By: Rev. Dr. Kevin T. Coughlin PhD.
“It is said that no one truly knows a nation until one has been inside its jails. A nation should not be judged by how it treats its highest citizens, but its lowest ones.” ~Nelson Mandela
Is Addiction a Crime?
Since the eighties, the judicial system hasn’t changed their thinking much about drug addiction with increasing stigma associated with growing public support for the criminalization of addiction until now.
Police officers, Judges, Parole and Probation officers would look at addiction as immoral and needing reform; the answer was always harsh prison sentences followed up with long-term parole and probation. Some other cultural perceptions of addiction are:
- Sin and personal trial in the religious community
- Searching for meaning in the spiritual community
- It’s a choice and symptomatic of underlying conditions in the socio-cultural community
- It’s a disease that’s medically fixable: however, chronic in the medical community
- It’s a disease and we have known the solution for a long time in the recovery community
Three Strikes; You’re Out
In the eighties and nineties we had mandatory sentencing guidelines, “three strikes you’re out!” Drug addicts could and did receive life sentences for minor crimes that were addiction-related where treatment would have been a much more reasonable and effective solution. The penalties were unusually cruel for people suffering from a disease: however, there was a stigma attached. Even today, people still don’t agree on the true definition of addiction.
What Is Addiction?
1. In 1934, William D. Silkworth M.D. attended a patient who was alcoholic. Dr. Silkworth said, “I had come to regard him as hopeless.” Dr. Silkworth wrote the chapter in “The Big Book” of Alcoholics Anonymous known as “The Doctor’s Opinion.” In this chapter, the doctor describes alcoholism as a disease of the mind due to the mental obsession. Combined with a disease of the body, because of the phenomenon of craving or allergy, or allergy defined is an abnormal reaction.”
2. In 1956, The American Medical Association had declared that alcoholism was an illness.
3. In 1991, The AMA further endorsed the dual classification of alcoholism by the international classification of diseases under both psychiatric and medical sections.
4. In 2004, The World Health Organization stated that alcoholism is a brain disorder.
5. The American Society of Addiction Medicine and the AMA both maintain that alcoholism is a disease.
6. NAADAC: The Association of Addiction Professionals believes that Science has shown that addiction is a brain disease that responds well to treatment.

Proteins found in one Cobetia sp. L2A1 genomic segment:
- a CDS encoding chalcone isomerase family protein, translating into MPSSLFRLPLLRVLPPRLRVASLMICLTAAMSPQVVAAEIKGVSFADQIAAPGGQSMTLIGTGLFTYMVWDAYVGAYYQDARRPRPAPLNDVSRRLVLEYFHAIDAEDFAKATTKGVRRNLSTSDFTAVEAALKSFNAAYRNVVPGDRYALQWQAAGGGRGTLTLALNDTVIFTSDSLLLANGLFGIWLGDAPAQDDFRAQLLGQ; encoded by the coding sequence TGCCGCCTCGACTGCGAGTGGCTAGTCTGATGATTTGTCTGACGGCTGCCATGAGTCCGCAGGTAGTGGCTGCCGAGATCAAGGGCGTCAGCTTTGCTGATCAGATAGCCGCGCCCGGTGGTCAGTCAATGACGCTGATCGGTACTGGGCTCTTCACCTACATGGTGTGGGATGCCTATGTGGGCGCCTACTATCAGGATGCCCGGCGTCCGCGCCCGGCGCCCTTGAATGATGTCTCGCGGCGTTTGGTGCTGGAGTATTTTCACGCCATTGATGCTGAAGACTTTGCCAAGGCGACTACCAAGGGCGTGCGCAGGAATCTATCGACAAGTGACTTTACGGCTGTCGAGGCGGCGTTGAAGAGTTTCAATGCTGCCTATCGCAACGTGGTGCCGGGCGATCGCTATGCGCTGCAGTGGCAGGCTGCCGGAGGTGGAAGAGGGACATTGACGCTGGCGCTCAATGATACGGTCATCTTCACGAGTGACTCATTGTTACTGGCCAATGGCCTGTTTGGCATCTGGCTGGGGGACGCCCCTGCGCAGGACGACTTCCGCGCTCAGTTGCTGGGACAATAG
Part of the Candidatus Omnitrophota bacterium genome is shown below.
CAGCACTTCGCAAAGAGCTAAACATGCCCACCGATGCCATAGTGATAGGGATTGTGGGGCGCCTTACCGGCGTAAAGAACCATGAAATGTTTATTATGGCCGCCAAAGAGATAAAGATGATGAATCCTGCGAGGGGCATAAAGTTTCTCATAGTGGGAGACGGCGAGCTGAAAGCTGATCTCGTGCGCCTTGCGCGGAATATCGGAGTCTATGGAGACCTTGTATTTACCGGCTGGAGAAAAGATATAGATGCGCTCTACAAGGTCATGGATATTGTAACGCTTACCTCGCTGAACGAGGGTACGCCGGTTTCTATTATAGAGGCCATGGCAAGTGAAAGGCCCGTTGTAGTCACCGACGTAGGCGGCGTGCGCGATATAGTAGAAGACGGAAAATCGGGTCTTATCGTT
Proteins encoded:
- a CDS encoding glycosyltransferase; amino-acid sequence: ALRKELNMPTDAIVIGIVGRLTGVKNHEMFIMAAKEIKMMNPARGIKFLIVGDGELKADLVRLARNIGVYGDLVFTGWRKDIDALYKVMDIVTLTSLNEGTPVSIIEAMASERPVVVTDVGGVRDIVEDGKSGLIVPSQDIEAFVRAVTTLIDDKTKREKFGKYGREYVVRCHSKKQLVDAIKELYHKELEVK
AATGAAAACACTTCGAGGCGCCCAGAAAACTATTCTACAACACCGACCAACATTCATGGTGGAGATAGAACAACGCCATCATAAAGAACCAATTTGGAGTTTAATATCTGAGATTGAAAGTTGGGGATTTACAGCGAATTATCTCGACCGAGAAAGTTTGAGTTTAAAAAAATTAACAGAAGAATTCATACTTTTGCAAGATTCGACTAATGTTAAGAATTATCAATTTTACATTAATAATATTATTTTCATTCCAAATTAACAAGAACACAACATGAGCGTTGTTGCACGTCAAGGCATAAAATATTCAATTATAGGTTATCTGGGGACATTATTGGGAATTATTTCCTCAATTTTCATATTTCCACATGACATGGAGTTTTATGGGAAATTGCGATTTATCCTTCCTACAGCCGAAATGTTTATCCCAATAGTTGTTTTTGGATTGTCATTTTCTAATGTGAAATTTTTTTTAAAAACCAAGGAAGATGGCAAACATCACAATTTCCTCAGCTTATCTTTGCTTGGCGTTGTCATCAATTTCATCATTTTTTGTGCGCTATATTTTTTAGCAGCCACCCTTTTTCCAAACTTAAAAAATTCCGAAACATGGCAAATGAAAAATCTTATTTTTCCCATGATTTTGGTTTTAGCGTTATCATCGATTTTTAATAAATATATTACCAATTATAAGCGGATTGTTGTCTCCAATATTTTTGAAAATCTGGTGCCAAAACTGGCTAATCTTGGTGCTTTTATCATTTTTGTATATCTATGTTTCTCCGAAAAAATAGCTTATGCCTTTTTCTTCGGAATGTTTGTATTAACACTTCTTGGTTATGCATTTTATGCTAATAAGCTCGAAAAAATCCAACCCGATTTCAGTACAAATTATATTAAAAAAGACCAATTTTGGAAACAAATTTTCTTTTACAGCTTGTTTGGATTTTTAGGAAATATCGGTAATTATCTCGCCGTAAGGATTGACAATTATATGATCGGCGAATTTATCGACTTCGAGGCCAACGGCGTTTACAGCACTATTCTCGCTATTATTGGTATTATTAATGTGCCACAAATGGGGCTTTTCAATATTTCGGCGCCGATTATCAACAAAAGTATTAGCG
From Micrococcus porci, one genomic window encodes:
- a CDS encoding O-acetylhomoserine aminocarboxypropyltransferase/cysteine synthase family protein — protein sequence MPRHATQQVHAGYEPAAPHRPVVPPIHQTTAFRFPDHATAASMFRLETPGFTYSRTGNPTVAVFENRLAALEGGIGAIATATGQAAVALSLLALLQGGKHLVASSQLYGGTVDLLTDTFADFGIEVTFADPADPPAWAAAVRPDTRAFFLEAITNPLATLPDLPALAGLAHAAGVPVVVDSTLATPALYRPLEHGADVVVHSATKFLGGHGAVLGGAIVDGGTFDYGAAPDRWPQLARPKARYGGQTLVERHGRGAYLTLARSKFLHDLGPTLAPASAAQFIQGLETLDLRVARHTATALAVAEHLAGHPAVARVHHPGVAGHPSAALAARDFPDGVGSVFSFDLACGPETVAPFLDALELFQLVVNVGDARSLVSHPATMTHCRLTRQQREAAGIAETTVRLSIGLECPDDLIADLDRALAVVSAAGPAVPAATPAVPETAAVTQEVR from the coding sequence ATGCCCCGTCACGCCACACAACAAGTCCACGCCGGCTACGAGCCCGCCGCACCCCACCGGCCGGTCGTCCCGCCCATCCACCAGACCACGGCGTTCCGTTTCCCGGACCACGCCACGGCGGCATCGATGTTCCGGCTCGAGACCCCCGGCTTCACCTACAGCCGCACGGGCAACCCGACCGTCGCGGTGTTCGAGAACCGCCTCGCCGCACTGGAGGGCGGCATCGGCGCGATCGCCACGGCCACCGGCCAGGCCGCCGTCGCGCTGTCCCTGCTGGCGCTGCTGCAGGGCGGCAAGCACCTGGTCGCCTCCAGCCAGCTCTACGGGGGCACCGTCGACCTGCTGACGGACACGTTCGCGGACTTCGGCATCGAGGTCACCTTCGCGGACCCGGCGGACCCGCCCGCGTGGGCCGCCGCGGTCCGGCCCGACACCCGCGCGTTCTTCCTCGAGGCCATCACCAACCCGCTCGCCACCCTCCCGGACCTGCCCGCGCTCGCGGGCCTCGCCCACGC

7. The Recovery Community, those in long-term recovery believe that alcoholism is a disease as described by Dr. Silkworth.
8. The Faith-based community is divided some believe that alcoholism is a disease; some believe it’s a sin.
9. Most clinicians believe that addiction is a brain disorder.
10. The ASAM defines addiction: as a “primary, chronic disease of the brain with characteristic biological, psychological, social and spiritual manifestations.”
Regardless of Definition, Addiction is Real
“The man takes a drink or drug, the drink takes a drink (The drug takes a drug), the drink or drug takes the man!” -Author Unknown
If you genuinely want to solve the problem, then you can find a solution to anything; there are perception and perspective problems in most cases, though. There are also many opinions about what the solution to addiction is. There are many modalities to choose from. Different treatment models teach different programs based on what they believe. Some let the client choose what modality they will follow.
It’s a mixed bag.There are so many theories by many different types of people.
- Medical community members: doctors, clinicians, and scientists
- A faith-based community of the Reverends, Rabbis, Yogis, and healers.
- Twelve-step community, and grassroots programs
- Secular recovery
- Some addicts rely on self-help
The types of treatment, support, and help have expanded over the years to include:
- Harm Reduction, Emotional Intelligence, Cognitive Behavioral Therapy,
- Neuroscience, Motivational Interviewing,
- Inpatient, outpatient, Aftercare, Medication Assisted Treatment, Detox,
- Recovery Coaching, Family Recovery Coaching,
- Interventions, Sober Companions, Sponsors, Peer Mentors,
- Therapy, Counseling,
- Sober Housing, Residential treatment
Help – Expert or Experienced?
Think about this logically for a moment. We are certainly dealing with life and death so every decision is very important. Let’s say you were going to a place that you had never been, a very dangerous place! For our purposes here we will say that you are on a reality TV show and you have to spend the weekend in the Everglades in Florida.
Let me ask you a question: Would you rather go for the weekend with a guide that had read a book about the Everglades and had some theories, or would you rather go with a guide that had been there many times and made it back alive and was a tried, tested, and proven guide? I think the correct answer is clear.
The recovery community looks at drugs and alcohol as a symptom of the problem, not the problem.
If you take the alcohol away from an alcoholic, they still have all of the isms. They will still have the living and the thinking problem that needs to change. They will need a vehicle to change and a support system to support that vehicle. No magic pill is ever going to work as the answer to addiction. The problem defines the solution.